New Collections Added to Archives Unbound

Since its inception in 2009, the Archives Unbound program has published more than 230 titles. The roots of the program are in microfilm, and the collection makes available targeted collections of interest to scholars engaged in serious research. The Archives Unbound program consists of more than 290,000 documents totaling 12 million pages. Over the coming year, we will add 32 new collections amounting to more than 1.1 million pages.

The following titles have just been made available:

China: Records of the U.S. Department of State, 1930-1939: Part 1

This is one of two digital collections based on the microfilm title Records of the Department of State Relating to the Internal Affairs of China, 1930-1939. Contained here are reels 1 – 99. Part of the General Record of the Department of State, the files are in Class 8: Internal Affairs of States. The documents are primarily instructions to — and dispatches from — U.S. diplomatic and consular staff. Subjects include political and governmental affairs; records on Bolshevism, fascism, Nazism, and socialism; issues relating to public order; and military and naval affairs.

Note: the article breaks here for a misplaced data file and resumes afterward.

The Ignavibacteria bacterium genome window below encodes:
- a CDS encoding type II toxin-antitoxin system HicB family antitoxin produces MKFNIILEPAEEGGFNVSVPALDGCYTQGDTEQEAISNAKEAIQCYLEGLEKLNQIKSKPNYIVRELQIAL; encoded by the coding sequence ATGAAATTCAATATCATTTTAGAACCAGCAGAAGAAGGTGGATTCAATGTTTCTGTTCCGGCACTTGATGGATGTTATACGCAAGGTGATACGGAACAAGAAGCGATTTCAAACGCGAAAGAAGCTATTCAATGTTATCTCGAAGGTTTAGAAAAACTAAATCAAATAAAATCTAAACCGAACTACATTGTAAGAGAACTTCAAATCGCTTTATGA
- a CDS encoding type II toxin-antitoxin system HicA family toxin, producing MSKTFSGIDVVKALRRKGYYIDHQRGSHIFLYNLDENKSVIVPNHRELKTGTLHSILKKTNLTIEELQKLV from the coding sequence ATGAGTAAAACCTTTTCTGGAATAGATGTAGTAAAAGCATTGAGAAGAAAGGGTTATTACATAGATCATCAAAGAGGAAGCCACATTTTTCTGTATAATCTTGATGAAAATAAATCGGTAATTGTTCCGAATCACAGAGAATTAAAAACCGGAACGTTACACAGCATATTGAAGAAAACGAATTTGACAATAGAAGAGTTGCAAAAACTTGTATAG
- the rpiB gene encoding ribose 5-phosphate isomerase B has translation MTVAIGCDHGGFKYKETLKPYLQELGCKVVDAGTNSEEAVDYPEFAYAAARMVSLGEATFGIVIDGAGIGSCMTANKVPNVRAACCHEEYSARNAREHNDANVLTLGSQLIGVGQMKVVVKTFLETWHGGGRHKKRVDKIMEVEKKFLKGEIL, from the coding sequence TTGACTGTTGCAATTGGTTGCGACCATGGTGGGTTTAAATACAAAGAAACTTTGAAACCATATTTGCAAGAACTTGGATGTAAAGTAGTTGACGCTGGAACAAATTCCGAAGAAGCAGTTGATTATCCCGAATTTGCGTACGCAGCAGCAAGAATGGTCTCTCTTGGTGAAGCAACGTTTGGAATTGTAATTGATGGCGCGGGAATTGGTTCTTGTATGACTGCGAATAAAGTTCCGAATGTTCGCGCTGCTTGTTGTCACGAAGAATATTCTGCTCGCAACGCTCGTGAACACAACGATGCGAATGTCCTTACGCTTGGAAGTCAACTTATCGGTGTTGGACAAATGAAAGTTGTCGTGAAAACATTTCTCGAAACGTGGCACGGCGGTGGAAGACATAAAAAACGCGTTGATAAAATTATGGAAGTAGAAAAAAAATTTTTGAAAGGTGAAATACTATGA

China: Records of the U.S. Department of State, 1930-1939: Part 2

This is one two collections based on the Records of the Department of State Relating to the Internal Affairs of China, 1930-1939. Contained here are reels 100 – 167. Part of the General Record of the Department of State, the files are in Class 8: Internal Affairs of States. The document are primarily instructions to — and dispatches from — U.S. diplomatic and consular staff. Subjects include social issues, education, entertainment, communications, the public press, economy and industry, and other topics.